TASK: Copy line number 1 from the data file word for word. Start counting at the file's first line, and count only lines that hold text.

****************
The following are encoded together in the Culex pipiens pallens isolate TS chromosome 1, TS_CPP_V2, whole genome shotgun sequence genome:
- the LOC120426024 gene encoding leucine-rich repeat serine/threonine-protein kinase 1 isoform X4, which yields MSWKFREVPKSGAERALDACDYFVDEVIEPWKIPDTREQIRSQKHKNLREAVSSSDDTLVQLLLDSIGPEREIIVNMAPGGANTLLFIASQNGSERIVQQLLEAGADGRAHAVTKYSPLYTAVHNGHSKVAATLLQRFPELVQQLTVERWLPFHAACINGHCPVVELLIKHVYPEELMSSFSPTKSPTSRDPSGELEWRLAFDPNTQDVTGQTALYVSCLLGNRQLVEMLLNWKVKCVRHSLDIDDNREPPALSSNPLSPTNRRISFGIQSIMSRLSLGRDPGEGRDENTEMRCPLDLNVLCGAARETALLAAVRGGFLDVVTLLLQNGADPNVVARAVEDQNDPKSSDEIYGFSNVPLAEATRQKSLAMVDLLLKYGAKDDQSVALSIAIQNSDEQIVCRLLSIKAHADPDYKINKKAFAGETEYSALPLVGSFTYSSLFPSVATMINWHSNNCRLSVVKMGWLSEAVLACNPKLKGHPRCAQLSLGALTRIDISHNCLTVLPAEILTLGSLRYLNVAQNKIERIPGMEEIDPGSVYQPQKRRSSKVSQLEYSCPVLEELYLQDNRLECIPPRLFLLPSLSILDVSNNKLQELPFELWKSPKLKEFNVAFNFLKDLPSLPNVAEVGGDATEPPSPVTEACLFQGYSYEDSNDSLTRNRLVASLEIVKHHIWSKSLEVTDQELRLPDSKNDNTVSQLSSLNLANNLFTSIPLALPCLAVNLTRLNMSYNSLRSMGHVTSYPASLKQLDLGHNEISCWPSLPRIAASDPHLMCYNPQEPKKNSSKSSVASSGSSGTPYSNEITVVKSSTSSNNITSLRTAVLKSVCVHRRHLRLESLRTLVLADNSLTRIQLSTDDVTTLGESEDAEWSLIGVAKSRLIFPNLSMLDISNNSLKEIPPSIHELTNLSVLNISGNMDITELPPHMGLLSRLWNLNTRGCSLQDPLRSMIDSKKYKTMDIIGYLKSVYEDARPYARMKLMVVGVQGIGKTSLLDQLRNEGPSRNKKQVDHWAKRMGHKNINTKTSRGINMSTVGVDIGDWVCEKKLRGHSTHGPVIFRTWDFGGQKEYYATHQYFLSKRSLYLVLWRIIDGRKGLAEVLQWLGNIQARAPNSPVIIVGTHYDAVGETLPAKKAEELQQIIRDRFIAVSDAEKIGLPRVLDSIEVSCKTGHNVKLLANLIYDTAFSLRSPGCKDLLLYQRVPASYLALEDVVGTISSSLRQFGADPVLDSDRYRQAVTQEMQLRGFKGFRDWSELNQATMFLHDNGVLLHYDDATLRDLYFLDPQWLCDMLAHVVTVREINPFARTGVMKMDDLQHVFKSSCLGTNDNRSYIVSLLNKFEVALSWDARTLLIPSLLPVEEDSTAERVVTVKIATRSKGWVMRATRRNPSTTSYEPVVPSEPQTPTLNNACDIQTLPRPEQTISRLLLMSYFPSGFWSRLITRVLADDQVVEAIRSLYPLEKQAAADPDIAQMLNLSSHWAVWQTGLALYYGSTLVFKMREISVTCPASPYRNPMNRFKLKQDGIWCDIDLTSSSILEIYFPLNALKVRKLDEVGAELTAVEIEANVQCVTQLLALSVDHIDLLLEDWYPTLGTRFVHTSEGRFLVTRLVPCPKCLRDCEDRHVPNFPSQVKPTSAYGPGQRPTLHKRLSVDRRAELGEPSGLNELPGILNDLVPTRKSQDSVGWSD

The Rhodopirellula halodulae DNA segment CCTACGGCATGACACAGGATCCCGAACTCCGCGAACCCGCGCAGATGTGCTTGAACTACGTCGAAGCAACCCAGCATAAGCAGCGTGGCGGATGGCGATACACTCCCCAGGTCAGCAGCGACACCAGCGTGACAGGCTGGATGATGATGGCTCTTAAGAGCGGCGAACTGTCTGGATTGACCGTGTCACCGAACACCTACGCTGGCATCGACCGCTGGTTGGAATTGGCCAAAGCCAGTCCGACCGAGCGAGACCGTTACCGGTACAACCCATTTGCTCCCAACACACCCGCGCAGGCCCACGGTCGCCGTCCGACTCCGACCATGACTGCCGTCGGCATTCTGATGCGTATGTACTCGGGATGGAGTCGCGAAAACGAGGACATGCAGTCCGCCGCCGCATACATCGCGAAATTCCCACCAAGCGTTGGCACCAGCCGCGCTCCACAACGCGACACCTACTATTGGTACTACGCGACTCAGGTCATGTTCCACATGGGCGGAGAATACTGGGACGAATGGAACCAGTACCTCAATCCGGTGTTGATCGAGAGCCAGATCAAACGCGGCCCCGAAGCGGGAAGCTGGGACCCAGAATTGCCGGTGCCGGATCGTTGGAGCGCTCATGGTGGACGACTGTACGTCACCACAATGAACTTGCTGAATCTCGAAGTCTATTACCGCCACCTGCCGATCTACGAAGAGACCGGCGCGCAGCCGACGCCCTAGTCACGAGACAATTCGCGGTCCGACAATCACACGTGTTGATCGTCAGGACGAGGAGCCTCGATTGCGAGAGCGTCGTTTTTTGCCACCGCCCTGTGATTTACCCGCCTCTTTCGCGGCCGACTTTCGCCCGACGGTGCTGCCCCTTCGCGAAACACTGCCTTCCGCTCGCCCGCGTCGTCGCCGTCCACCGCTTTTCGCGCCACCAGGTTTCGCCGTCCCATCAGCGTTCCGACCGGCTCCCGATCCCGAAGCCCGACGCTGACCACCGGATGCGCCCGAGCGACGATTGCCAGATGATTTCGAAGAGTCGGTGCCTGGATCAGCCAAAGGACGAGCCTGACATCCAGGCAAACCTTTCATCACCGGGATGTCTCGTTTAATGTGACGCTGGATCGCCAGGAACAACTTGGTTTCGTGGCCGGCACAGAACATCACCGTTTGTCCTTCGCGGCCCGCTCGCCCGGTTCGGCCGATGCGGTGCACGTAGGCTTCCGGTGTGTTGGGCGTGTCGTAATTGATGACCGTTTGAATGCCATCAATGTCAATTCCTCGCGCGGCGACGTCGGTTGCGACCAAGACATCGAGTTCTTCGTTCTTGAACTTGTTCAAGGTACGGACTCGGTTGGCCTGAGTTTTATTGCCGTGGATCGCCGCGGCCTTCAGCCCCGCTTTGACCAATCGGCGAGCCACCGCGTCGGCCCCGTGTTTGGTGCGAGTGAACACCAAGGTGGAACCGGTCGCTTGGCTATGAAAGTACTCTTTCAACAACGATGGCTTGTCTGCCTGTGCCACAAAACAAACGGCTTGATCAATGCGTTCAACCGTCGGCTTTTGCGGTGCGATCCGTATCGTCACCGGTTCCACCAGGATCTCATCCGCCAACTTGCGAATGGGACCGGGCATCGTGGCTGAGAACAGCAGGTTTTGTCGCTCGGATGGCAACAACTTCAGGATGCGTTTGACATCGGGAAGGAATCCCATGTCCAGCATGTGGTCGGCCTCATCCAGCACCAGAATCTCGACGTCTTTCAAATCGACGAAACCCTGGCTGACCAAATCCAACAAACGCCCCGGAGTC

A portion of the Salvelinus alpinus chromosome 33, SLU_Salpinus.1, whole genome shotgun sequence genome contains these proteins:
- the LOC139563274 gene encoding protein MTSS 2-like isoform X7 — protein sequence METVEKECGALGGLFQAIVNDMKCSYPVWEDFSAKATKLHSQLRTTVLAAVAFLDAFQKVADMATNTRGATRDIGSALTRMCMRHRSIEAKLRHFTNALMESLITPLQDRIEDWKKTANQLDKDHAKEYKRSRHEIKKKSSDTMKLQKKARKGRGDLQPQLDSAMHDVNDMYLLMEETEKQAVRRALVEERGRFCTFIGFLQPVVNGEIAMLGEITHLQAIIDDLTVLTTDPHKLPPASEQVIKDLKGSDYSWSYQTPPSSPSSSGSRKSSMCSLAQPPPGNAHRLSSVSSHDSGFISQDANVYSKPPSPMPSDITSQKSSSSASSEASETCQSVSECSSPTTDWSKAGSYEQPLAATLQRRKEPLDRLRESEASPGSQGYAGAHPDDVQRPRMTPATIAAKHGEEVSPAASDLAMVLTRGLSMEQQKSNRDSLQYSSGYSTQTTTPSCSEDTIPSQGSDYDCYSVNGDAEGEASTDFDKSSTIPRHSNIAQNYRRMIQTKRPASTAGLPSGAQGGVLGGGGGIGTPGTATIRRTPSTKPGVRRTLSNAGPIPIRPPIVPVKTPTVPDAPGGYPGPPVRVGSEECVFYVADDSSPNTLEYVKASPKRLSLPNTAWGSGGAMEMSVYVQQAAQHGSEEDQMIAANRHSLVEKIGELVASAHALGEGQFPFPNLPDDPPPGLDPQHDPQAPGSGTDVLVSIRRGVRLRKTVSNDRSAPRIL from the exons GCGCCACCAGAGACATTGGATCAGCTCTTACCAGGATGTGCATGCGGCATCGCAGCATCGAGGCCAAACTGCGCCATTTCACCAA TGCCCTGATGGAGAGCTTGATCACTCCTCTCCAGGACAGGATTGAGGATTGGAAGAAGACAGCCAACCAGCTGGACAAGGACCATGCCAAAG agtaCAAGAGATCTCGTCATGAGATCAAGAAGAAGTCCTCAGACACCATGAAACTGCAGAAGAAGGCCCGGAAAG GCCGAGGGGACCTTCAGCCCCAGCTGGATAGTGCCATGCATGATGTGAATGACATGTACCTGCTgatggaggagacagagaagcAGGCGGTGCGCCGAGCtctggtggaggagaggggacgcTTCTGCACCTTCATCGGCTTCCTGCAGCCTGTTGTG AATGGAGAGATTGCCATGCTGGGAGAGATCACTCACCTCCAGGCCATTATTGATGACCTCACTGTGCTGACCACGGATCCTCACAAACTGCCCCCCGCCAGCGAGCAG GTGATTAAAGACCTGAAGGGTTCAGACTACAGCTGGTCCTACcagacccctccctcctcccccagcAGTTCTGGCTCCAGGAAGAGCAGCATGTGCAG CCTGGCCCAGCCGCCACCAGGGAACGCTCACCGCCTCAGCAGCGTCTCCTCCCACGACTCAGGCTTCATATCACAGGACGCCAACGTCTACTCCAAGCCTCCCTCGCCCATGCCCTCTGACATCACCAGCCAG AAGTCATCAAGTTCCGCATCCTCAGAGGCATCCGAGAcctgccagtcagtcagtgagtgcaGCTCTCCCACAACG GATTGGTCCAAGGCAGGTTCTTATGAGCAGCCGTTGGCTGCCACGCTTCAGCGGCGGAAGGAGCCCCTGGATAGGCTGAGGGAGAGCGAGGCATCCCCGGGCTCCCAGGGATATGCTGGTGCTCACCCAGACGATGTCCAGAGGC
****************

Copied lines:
The following are encoded together in the Culex pipiens pallens isolate TS chromosome 1, TS_CPP_V2, whole genome shotgun sequence genome: